• September 30th, 2020
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Stage 3 migration ‘huge blow’ for tourism


The decision by the government to move the entire country back to stage 3 of the Covid-19 state of emergency is a huge blow for the tourism revival initiative whose reopening modalities were due to be completed this week. 
The details of the modalities for the targeted international tourism revival initiative were to be finalised this week by a national task team before tourists would start arriving in Namibia. 

President Hage Geingob on Wednesday said the migration to stage 3 would have a bearing on the tourism revival initiative. 
The Hospitality Association of Namibia (HAN) CEO Gitta Paetzold said reverting to stage 3 was a huge knock for tourism, both for the domestic drive, as many lodges had bookings for the next two weeks, mainly from Windhoekers keen to spend some time outdoors and make use of the school break. 

“But it also affects Namibia’s image as safe destination abroad and puts a halt to the tourism trial phase in August,” she reacted. 
Air Namibia yesterday announced the temporary suspension of all domestic flights for a period of 18 days until 29 August. Domestic flight operations will resume on 30 August.  

The airline said the latest development is in alignment with Namibia’s travel restrictions as stipulated in stage 3 regulations, aimed at curbing the further spread of Covid-19. Air Namibia has introduced flexible rebooking options for travellers who need to change their travel dates. For domestic flights, all tickets purchased on or before 12 August 2020 will be offered one free change to a new travel date until 31 October 2020.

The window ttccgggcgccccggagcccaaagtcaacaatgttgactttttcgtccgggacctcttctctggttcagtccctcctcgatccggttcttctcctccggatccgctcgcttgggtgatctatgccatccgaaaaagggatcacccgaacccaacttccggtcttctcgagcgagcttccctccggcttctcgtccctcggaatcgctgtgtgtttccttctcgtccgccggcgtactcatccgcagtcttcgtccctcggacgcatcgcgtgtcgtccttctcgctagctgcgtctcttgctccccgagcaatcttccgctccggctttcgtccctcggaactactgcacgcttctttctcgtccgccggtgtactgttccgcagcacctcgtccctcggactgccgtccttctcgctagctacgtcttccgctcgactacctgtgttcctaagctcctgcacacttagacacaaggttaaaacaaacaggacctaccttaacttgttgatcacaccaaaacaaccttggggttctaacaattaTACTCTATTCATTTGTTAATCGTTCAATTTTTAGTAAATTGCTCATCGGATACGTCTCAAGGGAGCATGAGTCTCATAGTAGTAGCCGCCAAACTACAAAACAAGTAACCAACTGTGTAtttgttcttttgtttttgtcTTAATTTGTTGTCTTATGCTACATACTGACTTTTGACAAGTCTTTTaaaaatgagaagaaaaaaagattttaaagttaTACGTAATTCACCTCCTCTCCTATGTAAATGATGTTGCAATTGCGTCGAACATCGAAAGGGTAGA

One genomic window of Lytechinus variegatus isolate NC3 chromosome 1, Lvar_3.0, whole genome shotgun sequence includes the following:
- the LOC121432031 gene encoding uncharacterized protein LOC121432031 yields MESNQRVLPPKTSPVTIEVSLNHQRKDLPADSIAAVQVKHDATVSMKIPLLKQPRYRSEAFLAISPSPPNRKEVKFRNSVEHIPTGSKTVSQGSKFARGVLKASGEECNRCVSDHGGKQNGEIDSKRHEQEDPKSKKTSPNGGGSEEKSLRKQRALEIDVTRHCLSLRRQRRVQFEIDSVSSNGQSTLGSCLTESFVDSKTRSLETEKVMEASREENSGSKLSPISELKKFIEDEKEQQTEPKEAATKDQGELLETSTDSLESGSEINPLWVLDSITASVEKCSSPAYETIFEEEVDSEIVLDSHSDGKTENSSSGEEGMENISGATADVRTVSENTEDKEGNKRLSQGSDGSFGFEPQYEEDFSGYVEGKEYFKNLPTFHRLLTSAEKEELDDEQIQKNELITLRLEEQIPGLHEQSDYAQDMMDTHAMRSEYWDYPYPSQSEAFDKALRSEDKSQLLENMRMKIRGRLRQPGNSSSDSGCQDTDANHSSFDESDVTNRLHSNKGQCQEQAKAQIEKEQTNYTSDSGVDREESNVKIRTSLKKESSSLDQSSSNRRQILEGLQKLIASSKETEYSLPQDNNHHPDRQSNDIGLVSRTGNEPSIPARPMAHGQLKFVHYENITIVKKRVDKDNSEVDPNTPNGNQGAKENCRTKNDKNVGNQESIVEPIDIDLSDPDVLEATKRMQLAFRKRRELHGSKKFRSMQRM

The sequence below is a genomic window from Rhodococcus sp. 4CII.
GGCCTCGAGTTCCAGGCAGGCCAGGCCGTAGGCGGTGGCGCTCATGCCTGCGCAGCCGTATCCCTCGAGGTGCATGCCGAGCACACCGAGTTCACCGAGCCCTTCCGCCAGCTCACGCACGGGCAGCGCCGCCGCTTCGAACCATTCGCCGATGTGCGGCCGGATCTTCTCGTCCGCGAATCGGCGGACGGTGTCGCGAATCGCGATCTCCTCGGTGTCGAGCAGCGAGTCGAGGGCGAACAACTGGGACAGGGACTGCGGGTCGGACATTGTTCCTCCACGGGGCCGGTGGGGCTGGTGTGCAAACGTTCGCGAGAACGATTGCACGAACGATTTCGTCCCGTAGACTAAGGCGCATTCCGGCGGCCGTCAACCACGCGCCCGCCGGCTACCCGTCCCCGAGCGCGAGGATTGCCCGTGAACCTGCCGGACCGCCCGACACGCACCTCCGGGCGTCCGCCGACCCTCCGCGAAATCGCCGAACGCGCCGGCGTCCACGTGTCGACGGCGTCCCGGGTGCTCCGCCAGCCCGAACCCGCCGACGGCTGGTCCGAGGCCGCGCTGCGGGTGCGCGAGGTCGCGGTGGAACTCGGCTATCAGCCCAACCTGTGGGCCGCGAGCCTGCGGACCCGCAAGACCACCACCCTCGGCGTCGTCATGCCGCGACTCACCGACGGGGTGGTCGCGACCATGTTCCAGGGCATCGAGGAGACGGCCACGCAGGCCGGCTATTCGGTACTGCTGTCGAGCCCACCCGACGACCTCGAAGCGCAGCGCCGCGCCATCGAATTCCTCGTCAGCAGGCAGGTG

Namibia Tourism Board (NTB) CEO Digu //Naobeb also feels the new strict measures would be a setback for the industry. He said they are aware that Namibians have made plans to travel the last week of August as this was also initially scheduled to be a school holiday period. 

“This will still allow room for the appointed task force to finalise the details with greater expediency. But what remains critical is that the restart of tourism can be undertaken responsibly and in a way that safeguards public health while also supporting businesses and livelihoods. As Namibia continues to ease restrictions on travel, international cooperation is of paramount importance. This way, global tourism can gain people’s trust and confidence, which is an essential foundation, as we work together to adapt to the new reality that we are facing,” //Naobeb maintained. 

Tourism ministry deputy executive director Seimy Shidute explained the modalities are that international tourists arriving in Namibia will be required to present a 72-hour negative polymerase chain reaction (PCR) test result. Tourists will not be subjected to mandatory quarantine. They will, however, be required to remain or self-isolate at their first initial destination in the country for seven days.  
- anakale@nepc.com.na


Albertina Nakale
2020-08-14 09:24:20 1 months ago

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